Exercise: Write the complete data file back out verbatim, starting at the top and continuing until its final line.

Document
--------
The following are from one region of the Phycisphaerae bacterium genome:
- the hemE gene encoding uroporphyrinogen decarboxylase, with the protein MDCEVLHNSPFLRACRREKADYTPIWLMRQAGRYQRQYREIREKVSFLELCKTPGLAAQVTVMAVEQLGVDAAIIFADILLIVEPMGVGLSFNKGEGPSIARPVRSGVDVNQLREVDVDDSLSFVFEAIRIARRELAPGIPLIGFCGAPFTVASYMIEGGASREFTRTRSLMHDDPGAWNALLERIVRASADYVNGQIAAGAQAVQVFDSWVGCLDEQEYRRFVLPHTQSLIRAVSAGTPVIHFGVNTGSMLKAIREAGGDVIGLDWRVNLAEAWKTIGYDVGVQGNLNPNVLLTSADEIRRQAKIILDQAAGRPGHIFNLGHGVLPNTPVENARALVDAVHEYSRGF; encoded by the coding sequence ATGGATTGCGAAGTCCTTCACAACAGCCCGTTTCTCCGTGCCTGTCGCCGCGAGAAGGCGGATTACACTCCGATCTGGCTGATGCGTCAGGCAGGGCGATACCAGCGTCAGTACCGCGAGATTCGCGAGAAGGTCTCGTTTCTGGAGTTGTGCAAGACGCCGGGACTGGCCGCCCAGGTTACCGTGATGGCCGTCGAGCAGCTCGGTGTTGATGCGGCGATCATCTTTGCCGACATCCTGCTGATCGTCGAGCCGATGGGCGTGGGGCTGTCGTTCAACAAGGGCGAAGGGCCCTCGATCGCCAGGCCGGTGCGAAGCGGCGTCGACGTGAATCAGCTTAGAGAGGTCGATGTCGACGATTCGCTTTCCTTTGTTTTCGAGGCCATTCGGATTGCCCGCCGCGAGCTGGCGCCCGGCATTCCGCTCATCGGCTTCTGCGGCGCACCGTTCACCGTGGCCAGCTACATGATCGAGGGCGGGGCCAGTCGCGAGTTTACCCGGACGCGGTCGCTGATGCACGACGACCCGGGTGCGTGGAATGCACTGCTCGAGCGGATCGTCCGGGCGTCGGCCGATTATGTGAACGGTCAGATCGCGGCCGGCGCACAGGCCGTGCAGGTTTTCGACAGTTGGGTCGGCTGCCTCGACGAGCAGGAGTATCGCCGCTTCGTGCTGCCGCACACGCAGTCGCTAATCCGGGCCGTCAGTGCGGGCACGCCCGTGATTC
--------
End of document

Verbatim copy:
The following are from one region of the Phycisphaerae bacterium genome:
- the hemE gene encoding uroporphyrinogen decarboxylase, with the protein MDCEVLHNSPFLRACRREKADYTPIWLMRQAGRYQRQYREIREKVSFLELCKTPGLAAQVTVMAVEQLGVDAAIIFADILLIVEPMGVGLSFNKGEGPSIARPVRSGVDVNQLREVDVDDSLSFVFEAIRIARRELAPGIPLIGFCGAPFTVASYMIEGGASREFTRTRSLMHDDPGAWNALLERIVRASADYVNGQIAAGAQAVQVFDSWVGCLDEQEYRRFVLPHTQSLIRAVSAGTPVIHFGVNTGSMLKAIREAGGDVIGLDWRVNLAEAWKTIGYDVGVQGNLNPNVLLTSADEIRRQAKIILDQAAGRPGHIFNLGHGVLPNTPVENARALVDAVHEYSRGF; encoded by the coding sequence ATGGATTGCGAAGTCCTTCACAACAGCCCGTTTCTCCGTGCCTGTCGCCGCGAGAAGGCGGATTACACTCCGATCTGGCTGATGCGTCAGGCAGGGCGATACCAGCGTCAGTACCGCGAGATTCGCGAGAAGGTCTCGTTTCTGGAGTTGTGCAAGACGCCGGGACTGGCCGCCCAGGTTACCGTGATGGCCGTCGAGCAGCTCGGTGTTGATGCGGCGATCATCTTTGCCGACATCCTGCTGATCGTCGAGCCGATGGGCGTGGGGCTGTCGTTCAACAAGGGCGAAGGGCCCTCGATCGCCAGGCCGGTGCGAAGCGGCGTCGACGTGAATCAGCTTAGAGAGGTCGATGTCGACGATTCGCTTTCCTTTGTTTTCGAGGCCATTCGGATTGCCCGCCGCGAGCTGGCGCCCGGCATTCCGCTCATCGGCTTCTGCGGCGCACCGTTCACCGTGGCCAGCTACATGATCGAGGGCGGGGCCAGTCGCGAGTTTACCCGGACGCGGTCGCTGATGCACGACGACCCGGGTGCGTGGAATGCACTGCTCGAGCGGATCGTCCGGGCGTCGGCCGATTATGTGAACGGTCAGATCGCGGCCGGCGCACAGGCCGTGCAGGTTTTCGACAGTTGGGTCGGCTGCCTCGACGAGCAGGAGTATCGCCGCTTCGTGCTGCCGCACACGCAGTCGCTAATCCGGGCCGTCAGTGCGGGCACGCCCGTGATTC